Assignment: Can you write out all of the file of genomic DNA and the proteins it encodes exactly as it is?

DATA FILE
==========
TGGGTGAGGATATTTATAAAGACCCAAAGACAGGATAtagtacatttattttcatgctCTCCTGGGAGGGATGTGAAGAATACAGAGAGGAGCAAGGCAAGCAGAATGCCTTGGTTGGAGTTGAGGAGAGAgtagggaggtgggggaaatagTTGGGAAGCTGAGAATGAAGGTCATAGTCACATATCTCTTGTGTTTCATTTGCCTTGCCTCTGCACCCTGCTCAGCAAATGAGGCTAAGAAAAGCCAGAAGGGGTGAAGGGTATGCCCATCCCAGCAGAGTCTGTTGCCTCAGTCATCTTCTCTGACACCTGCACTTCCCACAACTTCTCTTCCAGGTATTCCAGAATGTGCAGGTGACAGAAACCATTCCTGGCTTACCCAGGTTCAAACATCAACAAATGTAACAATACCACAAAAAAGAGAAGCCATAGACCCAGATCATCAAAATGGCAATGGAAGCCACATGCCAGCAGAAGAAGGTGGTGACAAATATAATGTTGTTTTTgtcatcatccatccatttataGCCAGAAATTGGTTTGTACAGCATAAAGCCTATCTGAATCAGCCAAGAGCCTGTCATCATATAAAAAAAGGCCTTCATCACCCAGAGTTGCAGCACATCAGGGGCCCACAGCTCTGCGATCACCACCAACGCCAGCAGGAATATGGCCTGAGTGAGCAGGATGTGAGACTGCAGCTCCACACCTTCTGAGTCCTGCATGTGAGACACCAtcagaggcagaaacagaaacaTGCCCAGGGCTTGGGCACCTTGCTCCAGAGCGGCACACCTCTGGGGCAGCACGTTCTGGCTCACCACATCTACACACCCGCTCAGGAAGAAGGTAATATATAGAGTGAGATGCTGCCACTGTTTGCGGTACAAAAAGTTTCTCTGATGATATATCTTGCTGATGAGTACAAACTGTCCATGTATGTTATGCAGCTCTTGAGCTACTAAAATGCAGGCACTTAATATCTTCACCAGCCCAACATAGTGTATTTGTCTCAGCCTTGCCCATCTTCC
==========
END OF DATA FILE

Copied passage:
TGGGTGAGGATATTTATAAAGACCCAAAGACAGGATAtagtacatttattttcatgctCTCCTGGGAGGGATGTGAAGAATACAGAGAGGAGCAAGGCAAGCAGAATGCCTTGGTTGGAGTTGAGGAGAGAgtagggaggtgggggaaatagTTGGGAAGCTGAGAATGAAGGTCATAGTCACATATCTCTTGTGTTTCATTTGCCTTGCCTCTGCACCCTGCTCAGCAAATGAGGCTAAGAAAAGCCAGAAGGGGTGAAGGGTATGCCCATCCCAGCAGAGTCTGTTGCCTCAGTCATCTTCTCTGACACCTGCACTTCCCACAACTTCTCTTCCAGGTATTCCAGAATGTGCAGGTGACAGAAACCATTCCTGGCTTACCCAGGTTCAAACATCAACAAATGTAACAATACCACAAAAAAGAGAAGCCATAGACCCAGATCATCAAAATGGCAATGGAAGCCACATGCCAGCAGAAGAAGGTGGTGACAAATATAATGTTGTTTTTgtcatcatccatccatttataGCCAGAAATTGGTTTGTACAGCATAAAGCCTATCTGAATCAGCCAAGAGCCTGTCATCATATAAAAAAAGGCCTTCATCACCCAGAGTTGCAGCACATCAGGGGCCCACAGCTCTGCGATCACCACCAACGCCAGCAGGAATATGGCCTGAGTGAGCAGGATGTGAGACTGCAGCTCCACACCTTCTGAGTCCTGCATGTGAGACACCAtcagaggcagaaacagaaacaTGCCCAGGGCTTGGGCACCTTGCTCCAGAGCGGCACACCTCTGGGGCAGCACGTTCTGGCTCACCACATCTACACACCCGCTCAGGAAGAAGGTAATATATAGAGTGAGATGCTGCCACTGTTTGCGGTACAAAAAGTTTCTCTGATGATATATCTTGCTGATGAGTACAAACTGTCCATGTATGTTATGCAGCTCTTGAGCTACTAAAATGCAGGCACTTAATATCTTCACCAGCCCAACATAGTGTATTTGTCTCAGCCTTGCCCATCTTCC